One of the most important factors in the management of Hirschsprung's disease is early diagnosis and appropriate treatment to avoid complications of the disease. Following clinical suspicion a number of investigations may be of use in making a diagnosis which must always be confirmed by histological examination of intestinal tissue. Plain abdominal X-ray will often show dilated proximal intestinal loops (Figure 2.6) prompting a lower GI contrast study to be performed to exclude intestinal atresia/stenosis or meconium ileus. This may show a prompt transition from narrow distal aganglionic bowel to dilated proximal bowel. A contrast enema is not necessary for diagnosis in many cases of Hirschsprung's disease. In addition, this investigation may be misleading in its indication of the length of intestinal aganglionosis.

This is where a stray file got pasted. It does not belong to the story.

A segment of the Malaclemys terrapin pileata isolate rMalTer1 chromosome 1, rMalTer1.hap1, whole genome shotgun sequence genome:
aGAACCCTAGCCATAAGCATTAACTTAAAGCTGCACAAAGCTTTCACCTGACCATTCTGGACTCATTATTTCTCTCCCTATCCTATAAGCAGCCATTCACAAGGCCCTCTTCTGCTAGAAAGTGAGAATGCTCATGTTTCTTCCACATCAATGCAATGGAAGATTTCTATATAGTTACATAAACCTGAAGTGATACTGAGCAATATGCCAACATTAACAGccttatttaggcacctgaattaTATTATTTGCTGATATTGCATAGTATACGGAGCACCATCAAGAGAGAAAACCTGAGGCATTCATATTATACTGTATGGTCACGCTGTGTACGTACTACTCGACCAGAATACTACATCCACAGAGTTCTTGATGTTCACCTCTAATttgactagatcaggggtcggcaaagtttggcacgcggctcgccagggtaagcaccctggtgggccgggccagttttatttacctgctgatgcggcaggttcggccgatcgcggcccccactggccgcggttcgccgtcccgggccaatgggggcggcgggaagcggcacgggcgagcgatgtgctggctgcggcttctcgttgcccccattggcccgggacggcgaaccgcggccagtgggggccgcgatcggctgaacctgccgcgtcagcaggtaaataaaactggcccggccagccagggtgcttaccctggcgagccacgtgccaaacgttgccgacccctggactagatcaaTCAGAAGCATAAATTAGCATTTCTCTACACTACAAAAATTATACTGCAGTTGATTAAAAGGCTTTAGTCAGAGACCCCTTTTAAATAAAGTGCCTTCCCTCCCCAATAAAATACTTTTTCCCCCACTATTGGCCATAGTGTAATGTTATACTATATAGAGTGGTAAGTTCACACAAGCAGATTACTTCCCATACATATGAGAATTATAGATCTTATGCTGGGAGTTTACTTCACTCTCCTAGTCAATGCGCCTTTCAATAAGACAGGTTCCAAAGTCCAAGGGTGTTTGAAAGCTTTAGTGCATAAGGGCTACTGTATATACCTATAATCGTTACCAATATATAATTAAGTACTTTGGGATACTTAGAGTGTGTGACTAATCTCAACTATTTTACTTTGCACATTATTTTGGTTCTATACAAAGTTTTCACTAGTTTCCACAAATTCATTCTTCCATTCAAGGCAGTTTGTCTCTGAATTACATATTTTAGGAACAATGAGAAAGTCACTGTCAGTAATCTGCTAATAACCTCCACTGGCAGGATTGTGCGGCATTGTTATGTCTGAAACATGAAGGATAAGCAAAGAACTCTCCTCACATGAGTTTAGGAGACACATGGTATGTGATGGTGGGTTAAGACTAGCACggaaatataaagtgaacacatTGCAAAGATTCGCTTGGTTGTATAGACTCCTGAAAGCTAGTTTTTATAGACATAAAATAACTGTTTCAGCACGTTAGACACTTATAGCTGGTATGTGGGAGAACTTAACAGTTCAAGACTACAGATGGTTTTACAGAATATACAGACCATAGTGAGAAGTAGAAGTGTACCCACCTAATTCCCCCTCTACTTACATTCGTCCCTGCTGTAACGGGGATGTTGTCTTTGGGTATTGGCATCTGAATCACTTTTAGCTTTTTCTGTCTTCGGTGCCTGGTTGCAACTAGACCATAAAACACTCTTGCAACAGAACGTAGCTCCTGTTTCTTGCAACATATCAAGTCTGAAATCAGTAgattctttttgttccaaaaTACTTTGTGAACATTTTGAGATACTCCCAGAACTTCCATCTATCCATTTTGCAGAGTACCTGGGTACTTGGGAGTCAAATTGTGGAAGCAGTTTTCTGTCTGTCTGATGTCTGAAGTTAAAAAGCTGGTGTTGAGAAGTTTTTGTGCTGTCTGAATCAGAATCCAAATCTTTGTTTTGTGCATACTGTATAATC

The gold standard for diagnosis is the suction rectal biopsy. Characteristic histological findings are absence of ganglion cells and increase in acetylcholinesterase (AChE) staining in the parasympathetic nerve fibers. In cases where suction rectal biopsy fails to provide adequate information, a full-thickness rectal biopsy should be considered.

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